I don’t think this research refutes the idea of a “language module” – it probably means that there is just more flexibility to it than it seemed. Learning language is such an important skill, and is so complicated a cognitive task, and we do it so well right out of the box, that it seems crazy to imagine that we don’t come with some factory-installed hardware for it. I’m curious to see what the boffins, in particular Pinker, have to say about it.

    Posted April 23, 2011 at 10:25 pm | Permalink
  3. Jesse Kaplan says

    Bad my.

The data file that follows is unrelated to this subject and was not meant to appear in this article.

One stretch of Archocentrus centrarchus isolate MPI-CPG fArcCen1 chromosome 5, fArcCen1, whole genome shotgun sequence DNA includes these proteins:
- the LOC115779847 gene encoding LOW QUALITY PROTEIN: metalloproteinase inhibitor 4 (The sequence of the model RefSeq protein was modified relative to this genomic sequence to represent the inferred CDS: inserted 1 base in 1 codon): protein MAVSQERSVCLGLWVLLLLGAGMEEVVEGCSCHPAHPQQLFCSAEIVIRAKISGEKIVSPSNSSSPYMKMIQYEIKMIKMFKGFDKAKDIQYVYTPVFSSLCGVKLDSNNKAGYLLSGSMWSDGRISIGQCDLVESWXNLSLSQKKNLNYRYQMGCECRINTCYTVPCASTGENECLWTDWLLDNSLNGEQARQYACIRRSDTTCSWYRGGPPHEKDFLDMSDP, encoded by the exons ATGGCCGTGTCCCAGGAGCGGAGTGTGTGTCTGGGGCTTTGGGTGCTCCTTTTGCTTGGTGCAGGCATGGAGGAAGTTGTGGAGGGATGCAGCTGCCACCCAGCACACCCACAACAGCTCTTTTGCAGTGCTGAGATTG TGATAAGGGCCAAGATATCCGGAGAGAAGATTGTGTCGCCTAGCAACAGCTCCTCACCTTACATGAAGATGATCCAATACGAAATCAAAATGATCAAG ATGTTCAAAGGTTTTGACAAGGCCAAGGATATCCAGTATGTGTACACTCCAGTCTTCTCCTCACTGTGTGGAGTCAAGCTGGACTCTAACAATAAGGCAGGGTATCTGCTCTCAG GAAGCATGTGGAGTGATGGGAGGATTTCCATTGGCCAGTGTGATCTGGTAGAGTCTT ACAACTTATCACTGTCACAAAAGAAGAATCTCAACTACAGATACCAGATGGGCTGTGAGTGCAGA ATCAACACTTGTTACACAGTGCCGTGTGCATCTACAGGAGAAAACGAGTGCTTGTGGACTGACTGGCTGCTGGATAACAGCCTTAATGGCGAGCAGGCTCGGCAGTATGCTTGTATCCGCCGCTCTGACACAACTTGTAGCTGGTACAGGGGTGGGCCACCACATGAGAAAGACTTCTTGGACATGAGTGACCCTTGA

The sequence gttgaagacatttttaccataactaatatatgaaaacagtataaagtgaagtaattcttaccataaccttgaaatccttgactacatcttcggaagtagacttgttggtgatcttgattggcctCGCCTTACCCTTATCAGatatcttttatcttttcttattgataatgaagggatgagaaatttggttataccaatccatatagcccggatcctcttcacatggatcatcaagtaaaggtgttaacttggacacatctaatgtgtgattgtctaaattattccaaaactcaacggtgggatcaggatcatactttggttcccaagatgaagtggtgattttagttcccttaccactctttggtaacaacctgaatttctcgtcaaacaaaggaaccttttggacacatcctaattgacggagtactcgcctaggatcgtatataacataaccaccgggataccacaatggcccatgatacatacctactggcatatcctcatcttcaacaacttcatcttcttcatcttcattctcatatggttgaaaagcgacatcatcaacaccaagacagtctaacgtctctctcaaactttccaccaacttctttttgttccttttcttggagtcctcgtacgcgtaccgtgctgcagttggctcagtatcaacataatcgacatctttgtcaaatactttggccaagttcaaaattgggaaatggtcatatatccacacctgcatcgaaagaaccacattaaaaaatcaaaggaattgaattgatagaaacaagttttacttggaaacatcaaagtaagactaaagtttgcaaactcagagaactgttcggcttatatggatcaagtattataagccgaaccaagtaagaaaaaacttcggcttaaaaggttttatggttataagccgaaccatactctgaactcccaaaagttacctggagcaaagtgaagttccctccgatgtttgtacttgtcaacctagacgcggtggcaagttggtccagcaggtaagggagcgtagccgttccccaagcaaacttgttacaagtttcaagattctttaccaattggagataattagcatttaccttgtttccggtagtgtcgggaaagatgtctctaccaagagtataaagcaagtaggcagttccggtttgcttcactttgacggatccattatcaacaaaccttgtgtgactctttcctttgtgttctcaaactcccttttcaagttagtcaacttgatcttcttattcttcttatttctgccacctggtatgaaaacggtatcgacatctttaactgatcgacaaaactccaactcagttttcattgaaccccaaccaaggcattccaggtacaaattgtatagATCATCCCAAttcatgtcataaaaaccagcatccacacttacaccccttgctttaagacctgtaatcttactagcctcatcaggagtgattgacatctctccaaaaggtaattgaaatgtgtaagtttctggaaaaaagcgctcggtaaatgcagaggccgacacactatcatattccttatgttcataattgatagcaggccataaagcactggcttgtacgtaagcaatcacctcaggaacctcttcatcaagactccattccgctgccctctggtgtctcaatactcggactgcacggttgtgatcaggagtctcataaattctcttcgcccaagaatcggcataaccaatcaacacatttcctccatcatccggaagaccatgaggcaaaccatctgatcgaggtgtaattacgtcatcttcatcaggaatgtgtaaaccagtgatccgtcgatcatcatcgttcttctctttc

Posted April 24, 2011 at 11:53 am | Permalink
  4. Hi Jess, I was wondering at what point a new word is allowed into the dictionary, does it have to be used a number of times to appear. What about words like ‘init’ which is short of isn’t it, obviously this is not a word, but would it become one if used enough and at what point would it be put into the dictionary. I am intregued.

    Posted September 4, 2011 at 7:48 am | Permalink